Pre-intervention SNOT-22 scores predict outcomes in aspirin exacerbated respiratory disease

Edward C Kuan, William P Kennedy, Neil N Patel, Khodayar Goshtasbi, Michael A Kohanski, Charles C L Tong, Peter Papagiannopoulos, David W Kennedy, James N Palmer, Nithin D Adappa, John V Bosso
American Journal of Otolaryngology 2021 March 31, 42 (5): 103025

PURPOSE: This study evaluated whether stratified preoperative, pre- aspirin desensitization (AD) sinonasal symptom scores predict postoperative, post-AD outcomes in Aspirin exacerbated respiratory disease (AERD).

MATERIALS AND METHODS: Retrospective chart review of patients with aspirin challenge-proven AERD who underwent endoscopic sinus surgery followed by AD was performed. Preoperative, postoperative/pre-AD, and postoperative/post-AD sinonasal symptom scores were collected (22-item Sino-Nasal Outcomes Test, SNOT-22). A longitudinal linear mixed-effects model was used for data analysis.

RESULTS: Forty-seven patients (59.6% female) aged 48.0 ± 13.2 were included. Average time from surgery to AD was 70.0 ± 52.8 days. Preoperative SNOT-22 scores (n = 47) were divided into tertiles (cutoffs of 36 and 54 indicating mild [22.5 ± 13.7], moderate [44.3 ± 12.2], and severe [72.9 ± 19.7] disease). This corresponded to 12 (25.5%), 18 (38.3%), and 17 (36.2%) subjects being categorized into mild, moderate, and severe tertiles, respectively. Postoperative, pre-AD SNOT-22 in all disease groups decreased and were not significantly different (12.3 ± 13.7, 11.1 ± 12.2, 22.7 ± 19.7; p = 0.074). At short-term post-AD, only the severe group worsened (35.0 ± 20.3, p < 0.001), whereas other groups demonstrated negligible change (9.3 ± 14.3 and 14.4 ± 12.2). At long-term post-AD, all groups redemonstrated convergence in symptom scores (23.7 ± 20.9, 19.4 ± 15.4, and 31.0 ± 27.6, p = 0.304).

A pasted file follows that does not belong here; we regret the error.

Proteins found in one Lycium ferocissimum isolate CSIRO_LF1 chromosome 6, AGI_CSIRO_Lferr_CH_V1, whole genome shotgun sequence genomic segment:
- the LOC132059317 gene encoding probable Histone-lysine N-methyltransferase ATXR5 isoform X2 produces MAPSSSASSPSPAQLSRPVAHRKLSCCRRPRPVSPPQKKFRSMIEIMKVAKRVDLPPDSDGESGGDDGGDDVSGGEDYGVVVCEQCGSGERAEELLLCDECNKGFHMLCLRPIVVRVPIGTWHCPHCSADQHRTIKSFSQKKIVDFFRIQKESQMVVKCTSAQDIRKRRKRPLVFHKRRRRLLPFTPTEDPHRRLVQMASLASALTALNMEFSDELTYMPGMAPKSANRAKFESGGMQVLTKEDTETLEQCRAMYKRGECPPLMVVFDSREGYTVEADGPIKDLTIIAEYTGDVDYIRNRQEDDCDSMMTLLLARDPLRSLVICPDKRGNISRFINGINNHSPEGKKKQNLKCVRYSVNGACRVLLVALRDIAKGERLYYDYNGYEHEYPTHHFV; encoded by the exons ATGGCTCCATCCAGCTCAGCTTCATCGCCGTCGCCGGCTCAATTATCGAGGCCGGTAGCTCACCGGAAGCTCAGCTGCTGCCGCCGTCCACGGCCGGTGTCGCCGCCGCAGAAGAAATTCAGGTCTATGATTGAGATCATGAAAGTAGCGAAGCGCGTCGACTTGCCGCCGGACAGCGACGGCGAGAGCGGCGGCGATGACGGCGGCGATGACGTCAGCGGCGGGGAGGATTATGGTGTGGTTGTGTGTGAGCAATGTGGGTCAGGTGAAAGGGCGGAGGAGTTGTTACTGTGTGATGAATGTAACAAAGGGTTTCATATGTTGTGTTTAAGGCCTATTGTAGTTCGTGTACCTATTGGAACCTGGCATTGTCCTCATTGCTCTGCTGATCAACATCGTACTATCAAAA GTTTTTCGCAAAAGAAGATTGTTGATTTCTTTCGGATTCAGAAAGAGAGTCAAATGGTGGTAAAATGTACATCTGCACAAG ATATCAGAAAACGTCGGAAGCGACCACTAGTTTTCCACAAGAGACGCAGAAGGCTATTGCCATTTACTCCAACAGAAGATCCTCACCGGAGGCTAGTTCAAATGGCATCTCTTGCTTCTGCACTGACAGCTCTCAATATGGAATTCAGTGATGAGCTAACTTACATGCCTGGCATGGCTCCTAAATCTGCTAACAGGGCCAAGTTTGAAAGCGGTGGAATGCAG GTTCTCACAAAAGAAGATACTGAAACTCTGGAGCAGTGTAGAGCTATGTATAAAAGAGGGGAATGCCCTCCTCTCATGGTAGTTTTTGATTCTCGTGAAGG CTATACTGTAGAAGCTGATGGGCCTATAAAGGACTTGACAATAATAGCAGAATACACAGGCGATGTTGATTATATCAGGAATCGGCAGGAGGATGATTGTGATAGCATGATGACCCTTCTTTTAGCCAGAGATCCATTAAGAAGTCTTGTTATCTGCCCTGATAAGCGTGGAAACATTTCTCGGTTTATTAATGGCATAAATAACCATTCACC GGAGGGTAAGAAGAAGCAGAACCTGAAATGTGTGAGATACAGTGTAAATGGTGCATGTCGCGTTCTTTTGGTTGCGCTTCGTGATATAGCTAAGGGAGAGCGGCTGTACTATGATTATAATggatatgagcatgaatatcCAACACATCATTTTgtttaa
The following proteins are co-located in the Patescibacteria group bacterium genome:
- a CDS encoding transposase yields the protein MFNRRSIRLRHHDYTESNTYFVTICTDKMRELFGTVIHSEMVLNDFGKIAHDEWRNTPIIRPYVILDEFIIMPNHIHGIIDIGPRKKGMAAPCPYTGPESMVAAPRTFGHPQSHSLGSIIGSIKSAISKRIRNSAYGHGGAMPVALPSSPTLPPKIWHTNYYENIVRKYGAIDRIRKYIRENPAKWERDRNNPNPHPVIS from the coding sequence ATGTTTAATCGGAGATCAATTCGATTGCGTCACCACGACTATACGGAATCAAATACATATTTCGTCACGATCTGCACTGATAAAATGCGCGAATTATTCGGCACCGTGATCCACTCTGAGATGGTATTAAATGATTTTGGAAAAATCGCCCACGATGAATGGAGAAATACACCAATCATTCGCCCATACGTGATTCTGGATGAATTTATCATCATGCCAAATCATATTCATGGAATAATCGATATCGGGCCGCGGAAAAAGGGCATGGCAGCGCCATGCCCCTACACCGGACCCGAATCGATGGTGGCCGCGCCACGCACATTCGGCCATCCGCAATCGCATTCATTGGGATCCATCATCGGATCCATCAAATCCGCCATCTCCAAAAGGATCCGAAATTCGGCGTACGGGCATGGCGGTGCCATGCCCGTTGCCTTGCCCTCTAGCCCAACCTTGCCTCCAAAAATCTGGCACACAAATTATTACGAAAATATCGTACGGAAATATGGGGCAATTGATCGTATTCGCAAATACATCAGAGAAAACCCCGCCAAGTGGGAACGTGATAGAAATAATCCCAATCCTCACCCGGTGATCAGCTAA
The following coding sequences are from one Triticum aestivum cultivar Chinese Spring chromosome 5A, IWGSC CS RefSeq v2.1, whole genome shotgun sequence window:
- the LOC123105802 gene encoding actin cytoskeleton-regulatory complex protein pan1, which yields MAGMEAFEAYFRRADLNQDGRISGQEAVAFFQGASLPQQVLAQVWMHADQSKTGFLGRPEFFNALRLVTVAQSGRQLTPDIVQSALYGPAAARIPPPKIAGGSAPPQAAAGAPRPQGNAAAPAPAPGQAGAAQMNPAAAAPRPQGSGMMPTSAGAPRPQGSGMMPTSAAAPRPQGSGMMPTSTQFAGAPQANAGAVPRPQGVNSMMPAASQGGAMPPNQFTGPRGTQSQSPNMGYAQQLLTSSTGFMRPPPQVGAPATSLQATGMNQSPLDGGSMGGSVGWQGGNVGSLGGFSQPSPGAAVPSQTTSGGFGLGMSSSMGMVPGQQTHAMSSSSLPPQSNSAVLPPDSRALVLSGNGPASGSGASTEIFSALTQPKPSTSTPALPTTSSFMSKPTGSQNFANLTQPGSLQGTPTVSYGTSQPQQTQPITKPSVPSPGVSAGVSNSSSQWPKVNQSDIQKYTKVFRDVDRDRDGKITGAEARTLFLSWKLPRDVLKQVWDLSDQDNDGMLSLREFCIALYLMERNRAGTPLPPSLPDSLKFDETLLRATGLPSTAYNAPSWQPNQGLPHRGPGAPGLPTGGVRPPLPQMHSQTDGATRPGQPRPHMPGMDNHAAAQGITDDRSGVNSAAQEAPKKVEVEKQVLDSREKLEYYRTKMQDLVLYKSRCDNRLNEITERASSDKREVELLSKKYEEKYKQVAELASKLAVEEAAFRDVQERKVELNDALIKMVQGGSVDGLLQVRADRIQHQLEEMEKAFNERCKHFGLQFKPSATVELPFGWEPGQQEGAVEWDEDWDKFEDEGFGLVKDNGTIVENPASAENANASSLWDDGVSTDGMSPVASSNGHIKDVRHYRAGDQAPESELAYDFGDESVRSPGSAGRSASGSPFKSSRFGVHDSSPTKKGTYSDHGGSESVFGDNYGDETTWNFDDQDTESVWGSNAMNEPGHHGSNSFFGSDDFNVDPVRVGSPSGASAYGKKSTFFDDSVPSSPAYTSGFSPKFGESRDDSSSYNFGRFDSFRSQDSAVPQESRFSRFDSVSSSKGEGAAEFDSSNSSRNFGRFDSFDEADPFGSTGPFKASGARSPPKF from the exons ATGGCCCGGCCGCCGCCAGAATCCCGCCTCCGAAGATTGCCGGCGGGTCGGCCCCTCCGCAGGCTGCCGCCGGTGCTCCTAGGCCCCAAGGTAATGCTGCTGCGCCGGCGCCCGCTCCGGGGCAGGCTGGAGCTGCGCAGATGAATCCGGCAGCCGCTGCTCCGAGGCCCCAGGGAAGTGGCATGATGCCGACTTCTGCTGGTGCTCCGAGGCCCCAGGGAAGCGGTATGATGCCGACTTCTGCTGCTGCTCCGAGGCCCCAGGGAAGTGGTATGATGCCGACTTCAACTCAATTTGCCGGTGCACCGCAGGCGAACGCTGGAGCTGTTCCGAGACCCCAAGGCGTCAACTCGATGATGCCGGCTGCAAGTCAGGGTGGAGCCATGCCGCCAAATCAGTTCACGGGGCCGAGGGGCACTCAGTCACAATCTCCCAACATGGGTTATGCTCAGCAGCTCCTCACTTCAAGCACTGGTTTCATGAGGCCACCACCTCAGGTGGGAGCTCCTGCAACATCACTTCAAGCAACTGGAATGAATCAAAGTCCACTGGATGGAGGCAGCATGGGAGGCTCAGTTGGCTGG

CONCLUSION: Preoperative SNOT-22 scores may be used as a predictor of postoperative, post-AD patient-reported outcomes in AERD. Patients with mild and moderate disease may derive benefit from surgery and AD alone, while those with severe disease may require additional interventions (e.g., biologics).

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